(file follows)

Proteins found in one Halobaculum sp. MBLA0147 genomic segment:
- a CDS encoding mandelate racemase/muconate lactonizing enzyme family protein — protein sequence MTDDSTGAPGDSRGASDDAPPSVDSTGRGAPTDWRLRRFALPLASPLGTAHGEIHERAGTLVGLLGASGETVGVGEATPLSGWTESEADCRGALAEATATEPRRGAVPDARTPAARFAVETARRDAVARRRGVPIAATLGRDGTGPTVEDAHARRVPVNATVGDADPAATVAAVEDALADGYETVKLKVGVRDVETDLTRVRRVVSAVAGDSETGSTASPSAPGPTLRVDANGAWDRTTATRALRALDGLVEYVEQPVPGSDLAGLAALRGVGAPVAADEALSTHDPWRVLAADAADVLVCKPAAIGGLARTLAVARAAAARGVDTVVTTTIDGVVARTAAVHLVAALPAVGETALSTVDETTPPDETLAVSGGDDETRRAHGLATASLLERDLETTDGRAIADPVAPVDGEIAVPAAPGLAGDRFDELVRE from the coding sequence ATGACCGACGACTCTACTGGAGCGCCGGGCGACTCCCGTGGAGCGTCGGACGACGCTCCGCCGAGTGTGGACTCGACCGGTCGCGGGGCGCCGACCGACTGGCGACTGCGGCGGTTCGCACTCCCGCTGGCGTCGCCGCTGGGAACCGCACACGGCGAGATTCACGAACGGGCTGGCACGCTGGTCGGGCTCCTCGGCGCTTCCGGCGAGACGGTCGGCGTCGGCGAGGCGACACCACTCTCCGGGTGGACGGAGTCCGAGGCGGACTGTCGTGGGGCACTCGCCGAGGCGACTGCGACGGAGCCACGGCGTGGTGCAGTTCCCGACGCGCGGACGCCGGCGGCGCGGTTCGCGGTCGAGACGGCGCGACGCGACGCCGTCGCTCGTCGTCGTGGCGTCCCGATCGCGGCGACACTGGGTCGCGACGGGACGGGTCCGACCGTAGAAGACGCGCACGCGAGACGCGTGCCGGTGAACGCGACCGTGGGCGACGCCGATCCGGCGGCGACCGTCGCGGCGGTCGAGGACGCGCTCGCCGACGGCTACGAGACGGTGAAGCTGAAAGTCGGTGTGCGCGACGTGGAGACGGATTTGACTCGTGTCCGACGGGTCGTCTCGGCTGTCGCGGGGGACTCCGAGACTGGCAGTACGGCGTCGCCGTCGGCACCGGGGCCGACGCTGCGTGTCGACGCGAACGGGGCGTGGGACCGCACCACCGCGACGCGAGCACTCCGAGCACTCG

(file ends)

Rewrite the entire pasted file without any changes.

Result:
Proteins found in one Halobaculum sp. MBLA0147 genomic segment:
- a CDS encoding mandelate racemase/muconate lactonizing enzyme family protein — protein sequence MTDDSTGAPGDSRGASDDAPPSVDSTGRGAPTDWRLRRFALPLASPLGTAHGEIHERAGTLVGLLGASGETVGVGEATPLSGWTESEADCRGALAEATATEPRRGAVPDARTPAARFAVETARRDAVARRRGVPIAATLGRDGTGPTVEDAHARRVPVNATVGDADPAATVAAVEDALADGYETVKLKVGVRDVETDLTRVRRVVSAVAGDSETGSTASPSAPGPTLRVDANGAWDRTTATRALRALDGLVEYVEQPVPGSDLAGLAALRGVGAPVAADEALSTHDPWRVLAADAADVLVCKPAAIGGLARTLAVARAAAARGVDTVVTTTIDGVVARTAAVHLVAALPAVGETALSTVDETTPPDETLAVSGGDDETRRAHGLATASLLERDLETTDGRAIADPVAPVDGEIAVPAAPGLAGDRFDELVRE from the coding sequence ATGACCGACGACTCTACTGGAGCGCCGGGCGACTCCCGTGGAGCGTCGGACGACGCTCCGCCGAGTGTGGACTCGACCGGTCGCGGGGCGCCGACCGACTGGCGACTGCGGCGGTTCGCACTCCCGCTGGCGTCGCCGCTGGGAACCGCACACGGCGAGATTCACGAACGGGCTGGCACGCTGGTCGGGCTCCTCGGCGCTTCCGGCGAGACGGTCGGCGTCGGCGAGGCGACACCACTCTCCGGGTGGACGGAGTCCGAGGCGGACTGTCGTGGGGCACTCGCCGAGGCGACTGCGACGGAGCCACGGCGTGGTGCAGTTCCCGACGCGCGGACGCCGGCGGCGCGGTTCGCGGTCGAGACGGCGCGACGCGACGCCGTCGCTCGTCGTCGTGGCGTCCCGATCGCGGCGACACTGGGTCGCGACGGGACGGGTCCGACCGTAGAAGACGCGCACGCGAGACGCGTGCCGGTGAACGCGACCGTGGGCGACGCCGATCCGGCGGCGACCGTCGCGGCGGTCGAGGACGCGCTCGCCGACGGCTACGAGACGGTGAAGCTGAAAGTCGGTGTGCGCGACGTGGAGACGGATTTGACTCGTGTCCGACGGGTCGTCTCGGCTGTCGCGGGGGACTCCGAGACTGGCAGTACGGCGTCGCCGTCGGCACCGGGGCCGACGCTGCGTGTCGACGCGAACGGGGCGTGGGACCGCACCACCGCGACGCGAGCACTCCGAGCACTCG